Section 304: Restoration of the PTFA

Section 304 restores the Protecting Tenants at Foreclosure Act of 2009 (PTFA) by repealing its sunset provision. The PTFA had imposed “requirements on successors in interest to foreclosed properties in order to protect tenants,” Mik v. Fed. Home Loan Mortg. Corp., before expiring on December 31, 2014. The PTFA’s expiration left behind a patchwork of state and local laws protecting tenants in foreclosed property. However, effective 30 days after its enactment, the act restores Sections 701 through 703 of the PTFA and “any regulations promulgated pursuant to such sections, as were in effect on December 30, 2014.”

Section 401(a): Enhanced Supervision and Prudential Standards Thresholds

Section 401(a) of the act amends the asset thresholds established in Section 165 of Dodd-Frank, codified at 12 U.S.C. § 5365.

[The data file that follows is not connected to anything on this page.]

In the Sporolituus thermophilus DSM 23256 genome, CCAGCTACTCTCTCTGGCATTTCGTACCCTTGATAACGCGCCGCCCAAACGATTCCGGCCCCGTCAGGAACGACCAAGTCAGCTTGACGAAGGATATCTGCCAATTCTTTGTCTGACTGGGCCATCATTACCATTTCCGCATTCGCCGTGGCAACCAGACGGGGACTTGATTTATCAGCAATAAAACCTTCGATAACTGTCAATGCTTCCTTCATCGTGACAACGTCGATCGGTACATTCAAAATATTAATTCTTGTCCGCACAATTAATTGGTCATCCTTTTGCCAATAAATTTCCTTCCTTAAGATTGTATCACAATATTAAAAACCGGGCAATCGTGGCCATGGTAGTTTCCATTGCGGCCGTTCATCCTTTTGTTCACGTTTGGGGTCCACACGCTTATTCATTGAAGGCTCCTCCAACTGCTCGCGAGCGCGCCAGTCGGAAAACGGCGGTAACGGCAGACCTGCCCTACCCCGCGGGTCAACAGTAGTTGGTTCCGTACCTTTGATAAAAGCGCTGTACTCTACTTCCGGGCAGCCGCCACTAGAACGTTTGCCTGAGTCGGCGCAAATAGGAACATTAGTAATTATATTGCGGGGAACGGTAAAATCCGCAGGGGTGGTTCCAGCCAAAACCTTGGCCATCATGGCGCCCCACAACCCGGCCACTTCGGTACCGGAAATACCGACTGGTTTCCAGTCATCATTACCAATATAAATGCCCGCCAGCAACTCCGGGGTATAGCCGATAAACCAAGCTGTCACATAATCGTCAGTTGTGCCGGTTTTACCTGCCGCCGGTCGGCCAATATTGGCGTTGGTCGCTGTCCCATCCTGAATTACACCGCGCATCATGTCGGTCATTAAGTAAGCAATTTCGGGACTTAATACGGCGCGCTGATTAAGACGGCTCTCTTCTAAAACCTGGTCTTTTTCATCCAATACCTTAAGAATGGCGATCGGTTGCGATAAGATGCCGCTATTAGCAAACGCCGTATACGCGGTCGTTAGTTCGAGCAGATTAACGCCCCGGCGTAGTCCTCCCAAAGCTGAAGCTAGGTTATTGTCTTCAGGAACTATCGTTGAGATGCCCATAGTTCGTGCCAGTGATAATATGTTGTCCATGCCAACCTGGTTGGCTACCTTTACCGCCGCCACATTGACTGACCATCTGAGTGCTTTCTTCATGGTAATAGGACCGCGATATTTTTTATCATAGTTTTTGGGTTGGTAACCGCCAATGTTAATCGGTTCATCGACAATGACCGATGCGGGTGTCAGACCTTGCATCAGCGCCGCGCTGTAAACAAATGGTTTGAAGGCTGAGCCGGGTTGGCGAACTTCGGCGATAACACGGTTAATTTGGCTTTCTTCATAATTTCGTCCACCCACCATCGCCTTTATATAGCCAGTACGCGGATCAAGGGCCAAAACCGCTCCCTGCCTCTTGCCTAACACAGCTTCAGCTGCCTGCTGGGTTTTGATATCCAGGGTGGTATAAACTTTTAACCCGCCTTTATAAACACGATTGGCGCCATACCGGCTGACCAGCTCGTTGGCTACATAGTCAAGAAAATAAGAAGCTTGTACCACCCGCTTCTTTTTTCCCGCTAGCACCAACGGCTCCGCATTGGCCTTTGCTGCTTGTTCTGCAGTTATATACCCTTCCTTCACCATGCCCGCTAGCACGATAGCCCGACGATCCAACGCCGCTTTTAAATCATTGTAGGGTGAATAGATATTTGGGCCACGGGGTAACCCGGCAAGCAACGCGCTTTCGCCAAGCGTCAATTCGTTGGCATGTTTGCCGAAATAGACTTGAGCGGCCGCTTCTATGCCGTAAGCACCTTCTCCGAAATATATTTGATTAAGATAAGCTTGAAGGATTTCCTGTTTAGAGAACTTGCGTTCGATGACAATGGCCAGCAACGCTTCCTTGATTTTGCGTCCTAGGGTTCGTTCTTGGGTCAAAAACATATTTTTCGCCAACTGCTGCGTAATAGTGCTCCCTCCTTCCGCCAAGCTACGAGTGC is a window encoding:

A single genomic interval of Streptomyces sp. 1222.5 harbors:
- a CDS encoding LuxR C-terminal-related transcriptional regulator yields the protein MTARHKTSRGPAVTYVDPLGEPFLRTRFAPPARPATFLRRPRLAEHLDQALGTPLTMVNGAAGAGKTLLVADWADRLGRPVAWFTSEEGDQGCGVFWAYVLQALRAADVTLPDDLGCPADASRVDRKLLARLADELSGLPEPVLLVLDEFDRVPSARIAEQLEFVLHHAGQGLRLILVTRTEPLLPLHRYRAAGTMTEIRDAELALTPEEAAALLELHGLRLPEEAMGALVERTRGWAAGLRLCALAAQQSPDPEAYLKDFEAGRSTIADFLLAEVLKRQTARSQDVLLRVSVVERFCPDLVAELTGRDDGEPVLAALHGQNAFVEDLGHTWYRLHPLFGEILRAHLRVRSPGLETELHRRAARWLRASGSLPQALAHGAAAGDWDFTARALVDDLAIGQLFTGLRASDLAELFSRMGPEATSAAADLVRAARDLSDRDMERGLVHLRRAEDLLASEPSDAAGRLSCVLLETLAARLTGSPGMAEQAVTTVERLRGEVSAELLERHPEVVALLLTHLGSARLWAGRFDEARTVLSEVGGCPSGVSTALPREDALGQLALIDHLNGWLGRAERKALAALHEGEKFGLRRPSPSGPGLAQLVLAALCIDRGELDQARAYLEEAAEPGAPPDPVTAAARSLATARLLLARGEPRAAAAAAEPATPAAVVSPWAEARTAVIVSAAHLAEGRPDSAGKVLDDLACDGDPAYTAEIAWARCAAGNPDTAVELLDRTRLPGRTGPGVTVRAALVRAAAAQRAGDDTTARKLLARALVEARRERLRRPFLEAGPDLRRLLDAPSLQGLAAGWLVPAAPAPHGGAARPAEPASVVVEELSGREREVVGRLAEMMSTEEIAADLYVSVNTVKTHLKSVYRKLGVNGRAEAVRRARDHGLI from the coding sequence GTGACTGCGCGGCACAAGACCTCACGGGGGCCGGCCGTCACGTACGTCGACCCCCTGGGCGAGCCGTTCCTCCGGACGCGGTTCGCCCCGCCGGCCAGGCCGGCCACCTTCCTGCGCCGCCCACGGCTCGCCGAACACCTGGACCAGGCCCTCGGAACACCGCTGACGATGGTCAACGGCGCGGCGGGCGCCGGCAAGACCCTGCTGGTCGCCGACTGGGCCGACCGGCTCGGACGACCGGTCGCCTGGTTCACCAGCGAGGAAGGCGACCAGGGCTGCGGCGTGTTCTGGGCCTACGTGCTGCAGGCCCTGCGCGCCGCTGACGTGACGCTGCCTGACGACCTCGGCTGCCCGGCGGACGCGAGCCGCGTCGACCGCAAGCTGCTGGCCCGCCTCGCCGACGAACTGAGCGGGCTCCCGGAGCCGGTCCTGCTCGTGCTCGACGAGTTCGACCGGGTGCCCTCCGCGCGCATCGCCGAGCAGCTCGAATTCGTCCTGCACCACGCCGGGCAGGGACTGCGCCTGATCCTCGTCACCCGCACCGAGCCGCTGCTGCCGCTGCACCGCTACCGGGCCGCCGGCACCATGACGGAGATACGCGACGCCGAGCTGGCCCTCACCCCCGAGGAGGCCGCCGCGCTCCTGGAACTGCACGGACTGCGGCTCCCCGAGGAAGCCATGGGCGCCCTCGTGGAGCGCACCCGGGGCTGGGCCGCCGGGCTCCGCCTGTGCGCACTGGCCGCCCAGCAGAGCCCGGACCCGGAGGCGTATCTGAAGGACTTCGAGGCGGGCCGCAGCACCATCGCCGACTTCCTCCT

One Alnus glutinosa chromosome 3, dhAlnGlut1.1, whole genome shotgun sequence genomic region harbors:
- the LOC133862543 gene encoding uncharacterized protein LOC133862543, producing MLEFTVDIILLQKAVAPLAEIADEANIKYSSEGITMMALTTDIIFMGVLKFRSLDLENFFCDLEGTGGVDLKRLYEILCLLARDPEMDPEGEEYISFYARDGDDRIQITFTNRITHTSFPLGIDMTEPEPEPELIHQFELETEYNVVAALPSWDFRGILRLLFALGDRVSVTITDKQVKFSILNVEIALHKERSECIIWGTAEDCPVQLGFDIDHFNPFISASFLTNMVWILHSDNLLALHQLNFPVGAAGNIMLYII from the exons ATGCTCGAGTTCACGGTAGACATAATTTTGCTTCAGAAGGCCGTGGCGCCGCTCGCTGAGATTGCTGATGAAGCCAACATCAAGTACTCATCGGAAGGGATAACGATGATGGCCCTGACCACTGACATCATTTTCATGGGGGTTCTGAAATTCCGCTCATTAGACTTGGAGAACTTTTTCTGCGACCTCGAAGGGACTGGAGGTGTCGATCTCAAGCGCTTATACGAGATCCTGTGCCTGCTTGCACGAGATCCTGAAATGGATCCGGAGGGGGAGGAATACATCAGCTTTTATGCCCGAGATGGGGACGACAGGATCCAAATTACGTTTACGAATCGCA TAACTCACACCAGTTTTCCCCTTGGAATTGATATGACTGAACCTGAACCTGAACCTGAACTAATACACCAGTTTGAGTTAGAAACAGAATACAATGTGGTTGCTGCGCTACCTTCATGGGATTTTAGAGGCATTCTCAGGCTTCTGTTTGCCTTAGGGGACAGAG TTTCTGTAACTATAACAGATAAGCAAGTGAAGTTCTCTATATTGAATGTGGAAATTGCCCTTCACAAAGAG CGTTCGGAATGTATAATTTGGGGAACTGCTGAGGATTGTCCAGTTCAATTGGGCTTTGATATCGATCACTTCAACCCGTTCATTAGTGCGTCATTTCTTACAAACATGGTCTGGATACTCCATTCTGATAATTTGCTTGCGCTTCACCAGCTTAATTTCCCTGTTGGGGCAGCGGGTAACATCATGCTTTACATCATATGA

First, Section 401(a) raises Section 5365(a)’s asset threshold for enhanced prudential standards. Section 5365(a) originally provided that the Board of Governors of the Federal Reserve System “shall establish prudential standards for nonbank financial companies supervised by the Board of Governors and bank holding companies with total consolidated assets equal to or greater than $50,000,000,000.” Prudential standards encompass, inter alia, risk-based capital, risk management, and liquidity requirements. These standards were designed to be stringent and to reflect the risks posed by the failure of a large financial institution. Section 401 of the act replaces Section 5365(a)’s $50 billion threshold with a $250 billion threshold. However, according to Section 401(f) of the act, “[a]ny bank holding company, regardless of asset size, that has been identified as a global systemically important BHC” under 12 C.F.R. § 217.402 is “considered a bank holding company with total consolidated assets equal to or greater than” $250 billion for purposes of Section 5365.